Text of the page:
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The Apocalypse Codex: Book 4 in The Laundry Files [Paperback]

Charles Stross
4.4 out of 5 stars  See all reviews (42 customer reviews)
RRP: 9.99
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Book Description

19 July 2012 Laundry Files (Book 4)

Bob Howard used to fix computers for the Laundry - the branch of the British Secret Service that deals with otherworldly threats - but those days are over. He's not only been promoted to active service but actually survived missions against cultists, enemy spies and tentacled horrors from other dimensions. Willingly or not, he's on his way up in this dangerous organisation.

When a televangelist with connections to 10 Downing Street seems able to work miracles, the Laundry takes an interest. But an agency that answers to the Prime Minister can't spy on him themselves, and Bob's shadowy superiors come up with a compromise - they hire 'freelancers', with Bob in charge.

British citizens who discover the occult are either forcibly recruited by the Laundry or disposed of, and Bob's never heard of freelancers before. Officially they don't exist. Anyone who's big and bad enough to remain independent is going to be hard to handle, and Bob's not too sure that the one-week 'people management' course he was sent on in Milton Keynes is going to be enough . . .

Frequently Bought Together

The Apocalypse Codex: Book 4 in The Laundry Files + The Fuller Memorandum: Book 3 in The Laundry Files + The Jennifer Morgue: Book 2 in The Laundry Files
Price For All Three: 18.60

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Product details

  • Paperback: 416 pages
  • Publisher: Orbit (19 July 2012)
  • Language: English
  • ISBN-10: 0356500985
  • ISBN-13: 978-0356500980
  • Product Dimensions: 19.6 x 12.6 x 2.8 cm
  • Average Customer Review: 4.4 out of 5 stars  See all reviews (42 customer reviews)
  • Amazon Bestsellers Rank: 65,548 in Books (See Top 100 in Books)

More About the Author

Charles Stross was born in Leeds, England, in 1964. He has worked as a pharmacist, software engineer and freelance journalist, but now writes full time.

Product Description

Book Description

A smart and fast-paced supernatural spy thriller from the Laundry, the secret British government agency tasked with defending the realm from occult threats. Winner of the 2013 Locus Award for Best Fantasy Novel.

From the Back Cover

Fighting cultists, enemy spies and tentacled horrors from other dimensions is all in a day's work for Bob Howard. Once he fixed computers for the Laundry, the branch of the Secret Service dealing with otherworldly threats. Now he's on the front line.

When a televangelist connected to the Prime Minister seems able to work miracles, the Laundry investigates. Technically the agency can't spy on 10 Downing Street, so they hire 'freelancers' - with Bob in charge.

Which is fine, save for the fact that freelancers don't officially exist: British occultists either join the Laundry or conveniently disappear. Anyone clever enough to remain independent will be troublesome indeed - and it's up to Bob to keep them in line. He just hopes the corporate 'people management' course he was sent on in Milton Keynes is going to be enough . . .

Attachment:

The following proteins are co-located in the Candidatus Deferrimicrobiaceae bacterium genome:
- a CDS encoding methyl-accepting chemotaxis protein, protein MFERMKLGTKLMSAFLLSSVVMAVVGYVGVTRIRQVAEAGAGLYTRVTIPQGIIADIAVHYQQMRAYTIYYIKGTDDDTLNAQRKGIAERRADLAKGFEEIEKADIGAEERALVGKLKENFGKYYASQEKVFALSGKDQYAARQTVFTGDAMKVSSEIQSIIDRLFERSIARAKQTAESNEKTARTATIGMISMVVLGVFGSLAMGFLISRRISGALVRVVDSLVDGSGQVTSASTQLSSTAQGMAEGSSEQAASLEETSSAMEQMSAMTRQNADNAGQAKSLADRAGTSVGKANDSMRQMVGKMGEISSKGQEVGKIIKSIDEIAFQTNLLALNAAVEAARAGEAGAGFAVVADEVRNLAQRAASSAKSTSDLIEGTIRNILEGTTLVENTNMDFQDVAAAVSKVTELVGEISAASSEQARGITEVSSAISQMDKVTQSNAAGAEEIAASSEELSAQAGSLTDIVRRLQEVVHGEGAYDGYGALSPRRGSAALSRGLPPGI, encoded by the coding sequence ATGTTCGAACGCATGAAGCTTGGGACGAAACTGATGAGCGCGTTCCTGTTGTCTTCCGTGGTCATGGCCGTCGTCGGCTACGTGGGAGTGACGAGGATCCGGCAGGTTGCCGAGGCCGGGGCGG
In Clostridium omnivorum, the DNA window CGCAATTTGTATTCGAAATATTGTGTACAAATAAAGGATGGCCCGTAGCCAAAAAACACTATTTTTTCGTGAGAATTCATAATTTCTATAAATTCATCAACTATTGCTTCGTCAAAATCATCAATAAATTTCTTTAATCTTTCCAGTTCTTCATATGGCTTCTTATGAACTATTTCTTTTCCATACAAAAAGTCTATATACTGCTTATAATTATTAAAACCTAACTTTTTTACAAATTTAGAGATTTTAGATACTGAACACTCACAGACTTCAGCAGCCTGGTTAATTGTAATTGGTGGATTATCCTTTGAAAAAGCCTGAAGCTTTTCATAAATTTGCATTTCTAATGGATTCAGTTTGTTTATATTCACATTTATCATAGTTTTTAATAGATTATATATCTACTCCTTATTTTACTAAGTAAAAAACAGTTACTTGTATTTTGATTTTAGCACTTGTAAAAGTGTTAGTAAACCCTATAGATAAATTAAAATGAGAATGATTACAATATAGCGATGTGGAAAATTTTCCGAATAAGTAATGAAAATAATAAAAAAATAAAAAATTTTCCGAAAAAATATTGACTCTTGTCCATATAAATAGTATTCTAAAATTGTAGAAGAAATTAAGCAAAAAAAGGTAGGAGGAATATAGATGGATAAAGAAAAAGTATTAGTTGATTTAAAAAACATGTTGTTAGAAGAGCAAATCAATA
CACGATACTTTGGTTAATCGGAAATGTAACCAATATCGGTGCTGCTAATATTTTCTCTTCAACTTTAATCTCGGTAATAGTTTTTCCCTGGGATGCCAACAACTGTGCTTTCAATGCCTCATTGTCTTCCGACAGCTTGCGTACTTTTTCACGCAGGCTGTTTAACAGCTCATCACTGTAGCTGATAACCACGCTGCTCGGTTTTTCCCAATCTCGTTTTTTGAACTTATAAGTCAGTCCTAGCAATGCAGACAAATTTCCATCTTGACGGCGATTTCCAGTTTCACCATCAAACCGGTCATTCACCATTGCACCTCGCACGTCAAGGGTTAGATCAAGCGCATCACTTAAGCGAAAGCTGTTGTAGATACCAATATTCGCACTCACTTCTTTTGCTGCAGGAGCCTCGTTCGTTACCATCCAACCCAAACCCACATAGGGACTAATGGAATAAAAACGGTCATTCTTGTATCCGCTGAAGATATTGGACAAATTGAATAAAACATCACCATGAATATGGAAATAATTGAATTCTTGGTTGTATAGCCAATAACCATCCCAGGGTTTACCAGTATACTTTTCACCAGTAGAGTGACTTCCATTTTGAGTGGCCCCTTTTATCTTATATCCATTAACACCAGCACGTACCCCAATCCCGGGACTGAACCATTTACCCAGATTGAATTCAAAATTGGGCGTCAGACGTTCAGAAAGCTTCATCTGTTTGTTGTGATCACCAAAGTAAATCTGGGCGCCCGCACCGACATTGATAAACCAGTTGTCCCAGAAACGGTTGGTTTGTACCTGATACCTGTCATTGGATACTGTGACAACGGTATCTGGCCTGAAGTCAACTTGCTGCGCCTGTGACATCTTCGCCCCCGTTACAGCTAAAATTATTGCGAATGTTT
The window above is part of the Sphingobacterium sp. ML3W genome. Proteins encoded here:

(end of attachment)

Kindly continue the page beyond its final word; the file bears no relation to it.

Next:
Praise for the Laundry novels:

'Beautifully handled, believable and well envisioned - a highly enjoyable bit of spy-fi'


'This dark, funny blend of SF and horror reads like James Bond written in the style of H.P. Lovecraft' Waterstones Books Quarterly

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Customer Reviews

Most Helpful Customer Reviews
20 of 21 people found the following review helpful
5.0 out of 5 stars High-powered Apocrypha 10 July 2012
Format:Kindle Edition|Verified Purchase
Bob Howard has got the True Religion: he knows there are horrors from beyond that don't believe in any of our holy books and he needs to stop them. So when a TV evangelist who seems to have genuine holy powers appears, Bob has to find out what is going on

The Apocalypse Codex is the fourth instalment in The Laundry Files series, and you'd be well advised to start by reading The Atrocity Archives (The Laundry Files). Stross lays out the background and gets readers up to speed with his usual dry wit, and a new reader will probably get along ok, but there are frequent references to previous books.

For anyone who hasn't read the previous instalments in this excellent series: there are Things Man Was Not Meant to Know, but the computing revolution has made it all too easy to Find Them Out, with the result that Lovecraftian horrors can be summoned from the vasty depths of the Mandelbrot set with the right iPhone app. The Laundry is the British secret occult service, saving the UK from itself, but being a civil service department its agents need to succeed despite poor intel, outdated equipment, and the need to submit expense claims in triplicate The series has a strong vein of dry humour, usually from the narration of protagonist Bob Howard: civil service IT guy, reluctant spy, and computational demonologist.

Previous books have drawn inspiration from classic spy writers, and so The Apocalypse Codex features Persephone Hazard, a loving tribute to Modesty Blaise, the 1960s answer to James Bond.
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5 of 5 people found the following review helpful
3.0 out of 5 stars Not quite at the races. 29 July 2012
Format:Paperback|Verified Purchase